I think decisions are what really defines a company’s culture, as evidenced by the countless hours being poured into meetings to debate the best course of action.The truth is, we rely on people from all around us to make decisions on our behalf. The challenge is that (in most fields) there is never enough information to ensure that the decision being made is the correct one. The stakes are high. For company cultures that allow blaming/shaming of incorrect decision-makers, you will see a chilling effect, erosion of an innovation mindset, and redirection of energy from solving customer problems to playing office politics. I stumbled upon Amazon’s CEO Jeff Bezos’ phrase “Disagree But Commit” where he encourages staff who feel strongly about an idea, but don’t have a group’s consensus, to simply ask their colleagues to take a chance on them. He writes, “This phrase will save a lot of time.” For example: I know you don’t see this as the best way forward, but I am asking you to take a gamble with me on it. Disagree and commit? Or I don’t see how it will work out, but I disagree and commit to your idea and hope it becomes our best-selling product/service/event. This phrase might have the ability to invoke several of our shared values at Mytech Partners:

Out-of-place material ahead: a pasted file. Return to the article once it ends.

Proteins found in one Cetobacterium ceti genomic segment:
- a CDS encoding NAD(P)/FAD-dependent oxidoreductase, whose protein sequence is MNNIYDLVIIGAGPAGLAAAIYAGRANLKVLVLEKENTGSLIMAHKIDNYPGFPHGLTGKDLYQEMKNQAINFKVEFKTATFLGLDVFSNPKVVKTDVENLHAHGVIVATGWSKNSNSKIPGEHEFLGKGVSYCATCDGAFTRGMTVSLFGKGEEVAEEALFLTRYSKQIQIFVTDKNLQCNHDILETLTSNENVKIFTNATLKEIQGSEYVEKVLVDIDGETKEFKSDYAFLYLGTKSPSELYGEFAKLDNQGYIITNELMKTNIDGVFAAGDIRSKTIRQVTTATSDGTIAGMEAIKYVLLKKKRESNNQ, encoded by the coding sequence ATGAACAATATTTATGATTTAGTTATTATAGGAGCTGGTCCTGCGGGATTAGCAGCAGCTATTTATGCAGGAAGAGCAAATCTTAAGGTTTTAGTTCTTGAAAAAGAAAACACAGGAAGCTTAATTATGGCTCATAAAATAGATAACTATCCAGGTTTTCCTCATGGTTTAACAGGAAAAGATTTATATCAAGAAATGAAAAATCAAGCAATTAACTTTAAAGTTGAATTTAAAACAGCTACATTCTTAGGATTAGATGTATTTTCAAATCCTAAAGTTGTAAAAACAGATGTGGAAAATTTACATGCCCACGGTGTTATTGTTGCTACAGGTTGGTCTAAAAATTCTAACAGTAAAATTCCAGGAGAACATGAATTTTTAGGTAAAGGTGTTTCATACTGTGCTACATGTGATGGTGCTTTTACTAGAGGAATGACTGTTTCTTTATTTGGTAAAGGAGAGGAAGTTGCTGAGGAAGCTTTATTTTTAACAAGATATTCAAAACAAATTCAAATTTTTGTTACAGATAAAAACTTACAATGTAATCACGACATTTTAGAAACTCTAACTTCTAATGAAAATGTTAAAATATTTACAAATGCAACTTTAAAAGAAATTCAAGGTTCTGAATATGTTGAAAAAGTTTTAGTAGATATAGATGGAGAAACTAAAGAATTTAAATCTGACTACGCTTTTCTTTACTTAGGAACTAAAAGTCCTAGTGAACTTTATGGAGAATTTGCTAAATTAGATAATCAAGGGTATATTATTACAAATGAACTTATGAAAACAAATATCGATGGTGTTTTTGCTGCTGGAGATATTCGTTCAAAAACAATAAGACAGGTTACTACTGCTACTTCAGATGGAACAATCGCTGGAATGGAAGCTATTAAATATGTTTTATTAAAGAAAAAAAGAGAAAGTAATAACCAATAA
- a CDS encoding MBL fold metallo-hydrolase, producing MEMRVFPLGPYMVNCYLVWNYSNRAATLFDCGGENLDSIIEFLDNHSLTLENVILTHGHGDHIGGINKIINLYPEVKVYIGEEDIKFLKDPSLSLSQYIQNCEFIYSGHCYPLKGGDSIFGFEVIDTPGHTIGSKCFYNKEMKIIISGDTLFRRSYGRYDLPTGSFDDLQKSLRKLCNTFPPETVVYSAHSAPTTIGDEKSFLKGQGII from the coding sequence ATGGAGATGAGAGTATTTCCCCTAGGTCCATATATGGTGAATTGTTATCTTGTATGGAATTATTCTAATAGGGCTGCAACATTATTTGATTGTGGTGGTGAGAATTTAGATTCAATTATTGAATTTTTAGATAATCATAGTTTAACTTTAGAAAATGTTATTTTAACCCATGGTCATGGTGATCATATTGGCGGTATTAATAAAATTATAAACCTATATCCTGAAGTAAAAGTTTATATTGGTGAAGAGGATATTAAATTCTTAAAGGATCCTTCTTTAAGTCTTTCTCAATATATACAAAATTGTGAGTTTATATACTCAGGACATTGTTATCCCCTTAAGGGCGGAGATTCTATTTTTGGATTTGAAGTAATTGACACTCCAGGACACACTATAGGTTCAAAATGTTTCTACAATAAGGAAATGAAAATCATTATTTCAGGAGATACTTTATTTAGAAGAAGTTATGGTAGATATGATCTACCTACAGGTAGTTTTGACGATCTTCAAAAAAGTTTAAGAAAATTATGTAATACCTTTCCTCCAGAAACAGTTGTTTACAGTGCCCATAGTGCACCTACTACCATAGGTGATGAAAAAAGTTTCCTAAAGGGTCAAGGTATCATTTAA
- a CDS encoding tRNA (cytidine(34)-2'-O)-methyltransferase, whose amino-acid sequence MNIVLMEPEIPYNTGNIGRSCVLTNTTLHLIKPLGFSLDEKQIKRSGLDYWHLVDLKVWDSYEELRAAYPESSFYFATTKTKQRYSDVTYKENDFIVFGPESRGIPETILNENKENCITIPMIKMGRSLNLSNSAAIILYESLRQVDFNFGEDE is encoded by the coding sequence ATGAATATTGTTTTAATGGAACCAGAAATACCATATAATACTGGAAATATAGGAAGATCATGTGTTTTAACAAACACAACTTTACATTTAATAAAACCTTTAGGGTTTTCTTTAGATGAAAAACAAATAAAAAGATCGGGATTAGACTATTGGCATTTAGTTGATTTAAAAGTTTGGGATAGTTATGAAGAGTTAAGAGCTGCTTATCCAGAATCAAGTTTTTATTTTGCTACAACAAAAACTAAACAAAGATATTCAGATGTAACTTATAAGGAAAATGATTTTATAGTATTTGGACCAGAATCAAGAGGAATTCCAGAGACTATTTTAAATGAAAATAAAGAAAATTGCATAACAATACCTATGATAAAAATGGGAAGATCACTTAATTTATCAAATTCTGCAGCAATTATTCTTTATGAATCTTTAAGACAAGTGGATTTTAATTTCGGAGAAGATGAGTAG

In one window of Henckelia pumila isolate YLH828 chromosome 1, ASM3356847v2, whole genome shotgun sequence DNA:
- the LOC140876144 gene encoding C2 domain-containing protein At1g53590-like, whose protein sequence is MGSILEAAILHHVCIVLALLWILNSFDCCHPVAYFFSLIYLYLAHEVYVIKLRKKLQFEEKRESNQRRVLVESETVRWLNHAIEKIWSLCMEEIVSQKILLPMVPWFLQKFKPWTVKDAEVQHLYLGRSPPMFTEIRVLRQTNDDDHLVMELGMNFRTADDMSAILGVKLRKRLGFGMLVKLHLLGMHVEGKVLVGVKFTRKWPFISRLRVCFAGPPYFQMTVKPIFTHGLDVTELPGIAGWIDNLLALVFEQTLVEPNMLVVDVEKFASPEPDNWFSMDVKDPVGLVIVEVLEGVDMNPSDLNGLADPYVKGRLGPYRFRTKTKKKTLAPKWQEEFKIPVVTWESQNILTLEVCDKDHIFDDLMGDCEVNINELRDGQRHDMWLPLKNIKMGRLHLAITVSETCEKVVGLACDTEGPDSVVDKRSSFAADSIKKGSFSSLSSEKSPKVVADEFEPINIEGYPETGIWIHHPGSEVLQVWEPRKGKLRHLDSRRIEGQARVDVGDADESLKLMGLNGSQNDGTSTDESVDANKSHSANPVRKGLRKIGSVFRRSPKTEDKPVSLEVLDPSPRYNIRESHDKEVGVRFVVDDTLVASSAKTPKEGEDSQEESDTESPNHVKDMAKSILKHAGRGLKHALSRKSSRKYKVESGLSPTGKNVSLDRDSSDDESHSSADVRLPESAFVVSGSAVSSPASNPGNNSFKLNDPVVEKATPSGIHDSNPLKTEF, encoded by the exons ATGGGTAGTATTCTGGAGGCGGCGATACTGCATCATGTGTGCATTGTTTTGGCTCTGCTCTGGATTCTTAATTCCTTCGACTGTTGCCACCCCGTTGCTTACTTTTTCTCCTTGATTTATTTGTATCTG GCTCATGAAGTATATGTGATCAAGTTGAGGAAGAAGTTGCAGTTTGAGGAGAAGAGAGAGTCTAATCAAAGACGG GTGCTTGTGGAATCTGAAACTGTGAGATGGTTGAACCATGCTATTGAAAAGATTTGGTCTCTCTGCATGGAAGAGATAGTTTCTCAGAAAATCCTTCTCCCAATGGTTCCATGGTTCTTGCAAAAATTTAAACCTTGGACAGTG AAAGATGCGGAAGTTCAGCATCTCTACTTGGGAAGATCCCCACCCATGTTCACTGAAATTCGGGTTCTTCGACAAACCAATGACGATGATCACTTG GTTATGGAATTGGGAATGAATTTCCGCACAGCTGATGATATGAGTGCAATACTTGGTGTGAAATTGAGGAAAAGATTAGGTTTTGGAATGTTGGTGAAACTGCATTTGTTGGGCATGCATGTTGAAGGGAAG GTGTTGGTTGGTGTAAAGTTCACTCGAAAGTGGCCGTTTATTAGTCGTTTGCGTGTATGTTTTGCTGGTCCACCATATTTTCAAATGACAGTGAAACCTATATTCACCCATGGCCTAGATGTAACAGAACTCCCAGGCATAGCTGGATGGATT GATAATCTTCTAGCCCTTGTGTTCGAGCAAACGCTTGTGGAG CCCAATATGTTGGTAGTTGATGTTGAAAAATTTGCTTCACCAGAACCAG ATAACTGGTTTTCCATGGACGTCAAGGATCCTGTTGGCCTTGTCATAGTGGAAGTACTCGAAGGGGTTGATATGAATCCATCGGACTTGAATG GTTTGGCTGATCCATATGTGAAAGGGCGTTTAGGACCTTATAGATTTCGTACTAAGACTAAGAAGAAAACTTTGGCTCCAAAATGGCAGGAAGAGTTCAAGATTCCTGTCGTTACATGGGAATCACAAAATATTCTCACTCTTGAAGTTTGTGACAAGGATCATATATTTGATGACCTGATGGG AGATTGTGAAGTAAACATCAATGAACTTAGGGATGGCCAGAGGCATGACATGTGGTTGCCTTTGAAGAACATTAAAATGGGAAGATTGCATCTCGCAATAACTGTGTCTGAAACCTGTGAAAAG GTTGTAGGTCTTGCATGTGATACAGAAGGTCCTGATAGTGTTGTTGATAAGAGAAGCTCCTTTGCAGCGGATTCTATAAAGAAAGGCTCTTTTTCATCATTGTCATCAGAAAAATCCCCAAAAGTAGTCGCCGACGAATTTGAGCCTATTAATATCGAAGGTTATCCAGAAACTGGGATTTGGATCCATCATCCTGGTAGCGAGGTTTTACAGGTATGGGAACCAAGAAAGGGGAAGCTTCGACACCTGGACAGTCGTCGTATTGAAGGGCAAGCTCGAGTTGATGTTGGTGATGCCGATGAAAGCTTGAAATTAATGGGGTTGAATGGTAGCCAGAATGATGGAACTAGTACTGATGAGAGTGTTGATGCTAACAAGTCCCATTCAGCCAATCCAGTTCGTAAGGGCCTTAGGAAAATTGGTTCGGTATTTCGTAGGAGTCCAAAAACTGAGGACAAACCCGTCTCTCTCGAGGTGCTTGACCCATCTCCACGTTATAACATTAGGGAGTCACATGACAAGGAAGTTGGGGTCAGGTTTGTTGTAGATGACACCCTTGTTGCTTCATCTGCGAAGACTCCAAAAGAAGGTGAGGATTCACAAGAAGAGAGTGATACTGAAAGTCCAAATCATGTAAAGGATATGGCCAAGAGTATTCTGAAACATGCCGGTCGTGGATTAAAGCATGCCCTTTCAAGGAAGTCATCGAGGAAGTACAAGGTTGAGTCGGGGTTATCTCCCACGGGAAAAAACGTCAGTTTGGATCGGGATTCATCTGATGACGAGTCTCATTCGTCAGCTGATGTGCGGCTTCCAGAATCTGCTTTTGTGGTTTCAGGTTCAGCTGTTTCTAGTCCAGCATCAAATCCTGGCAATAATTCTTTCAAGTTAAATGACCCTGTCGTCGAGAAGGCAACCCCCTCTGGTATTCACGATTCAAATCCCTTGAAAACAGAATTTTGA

- Set the next person up for success
- Innovate through creativity
- Make decisions with our honor and integrity intact
- Communicate directly and openly.